This image released by A24 Films shows Alex Hibbert (left) and Mahershala Ali in a scene from the film “Moonlight.” (David Bornfriend/A24 via AP)

This image released by A24 Films shows Alex Hibbert (left) and Mahershala Ali in a scene from the film “Moonlight.” (David Bornfriend/A24 via AP)

Moments in ‘Moonlight’ build to a moving end

There are strong, original things in Barry Jenkins’ “Moonlight,” and there are things that would fit in a cautionary “Afterschool Special.” Sometimes the film’s style is muscular and striking, and sometimes it’s flat.

But Jenkins has got one thing right: He really knows how to build. By the time “Moonlight” reaches its third and final act (it’s explicitly divided into chapters), the film has gained power and a slow, steady momentum.

The last few scenes consist of two people sorting out long-standing issues between them — and barely managing to do that — but the suspense is formidable.

We follow one troubled character from childhood to adulthood, so it’s one of those movies with three different actors — all haunting — playing the same role. When we first meet Chiron (Alex R. Hibbert), he’s dismissively called “Little” by the bullies at his Miami grade school.

A drug dealer named Juan (sensational Mahershala Ali, from “House of Cards” and “Luke Cage”) and his girlfriend Teresa (singer Janelle Monae, very engaging) give Little occasional shelter, as the quiet kid steers clear of his addiction-riddled mother (Naomie Harris).

The film never answers the riddle of why Juan develops paternal feelings for the boy, but it doesn’t need to; this dangerous man has instincts that are apparently untapped, but strong. Juan needs something as much as Little does. Father knows best, even in these challenging circumstances.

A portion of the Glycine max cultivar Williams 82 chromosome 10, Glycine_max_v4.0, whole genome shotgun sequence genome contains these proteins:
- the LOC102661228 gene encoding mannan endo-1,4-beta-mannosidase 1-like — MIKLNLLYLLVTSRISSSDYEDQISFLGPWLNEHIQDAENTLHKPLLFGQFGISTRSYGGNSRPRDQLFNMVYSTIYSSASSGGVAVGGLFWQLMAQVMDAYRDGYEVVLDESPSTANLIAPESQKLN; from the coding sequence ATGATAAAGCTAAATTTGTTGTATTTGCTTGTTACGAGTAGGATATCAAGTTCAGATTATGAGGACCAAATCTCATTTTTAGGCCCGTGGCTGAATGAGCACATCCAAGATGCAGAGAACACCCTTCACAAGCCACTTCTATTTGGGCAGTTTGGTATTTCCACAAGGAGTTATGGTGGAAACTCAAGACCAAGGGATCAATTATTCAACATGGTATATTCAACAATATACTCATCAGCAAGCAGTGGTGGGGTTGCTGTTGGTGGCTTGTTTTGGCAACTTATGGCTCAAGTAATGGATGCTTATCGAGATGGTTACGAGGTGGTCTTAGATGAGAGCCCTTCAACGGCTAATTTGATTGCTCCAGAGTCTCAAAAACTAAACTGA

A few years later, Chiron (Ashton Sanders) is still getting pushed around, although his friend Kevin (Jharrel Jerome) provides teasing, if somewhat enigmatic, support. The film’s final section finds these two characters as adults, when Chiron — now brawny and steeled against the world, and known as Black (Trevante Rhodes) — is surprised by a phone call from Kevin (Andre Holland, from “The Knick”), and the two men have an opportunity to settle some longstanding issues from the past.

But will they? This question has a lot riding on it, including the question of whether Little/Chiron/Black will ever come into full possession of his elusive, silted-over self. (There are no particular twists in “Moonlight,” but I’m trying not to give too much away, because seeing this film without knowing anything about it, as I did, adds to its strength.)

The film is adapted from a stage work by Tarell McCraney, and the only section that really feels as though it might have come from a play is this last part. But that’s a good thing: The dialogue circles and paces and slowly explores whether these two characters will get around to saying long-unsaid things.

At this point, Chiron and Kevin are two specific characters, very different from each other; maybe they don’t have much in common now, if they ever did. But they still need to deal. The setting — a humble diner — also adds just the right degree of didn’t-see-that-coming.

Up to that point, director-adaptor Barry Jenkins is hit-and-miss. He tends to try on different modes, as though looking for ways to drape style around the bones of the story.

He’s certainly come a long way since his previous feature, “Medicine for Melancholy” (2008), a self-righteous talkfest with a shortage of charm. Here, the schoolhouse scenes can be generic (the bullying scenes are mostly standard-issue TV-episode material), and he struggles to get female characters involved in this story; especially unfortunate is Chiron’s mother, who is given a by-the-book treatment despite efforts of the talented Harris.

But stray, sad details begin to add up, hinting that life might come down to a collection of crucial moments — a boy touching another boy’s wounded face, or a hand dragged along the sand — and that the years that intervene are mostly waiting to figure out what those moments meant. That’s an evocative theme, and in the end “Moonlight” brings it to a moving close — it also makes you wonder what happens next, as inspired endings do.

“Moonlight” (3 stars)

Three stages in the life of an underprivileged Miami kid—played by three different actors, all haunting. Director Barry Jenkins’ film has some generic patches, but the acting is terrific and it builds to a riveting final chapter.

Rating: R, for language, subject matter

Opening: Friday Nov. 4 at the Egyptian, Sundance and Lincoln Square theaters

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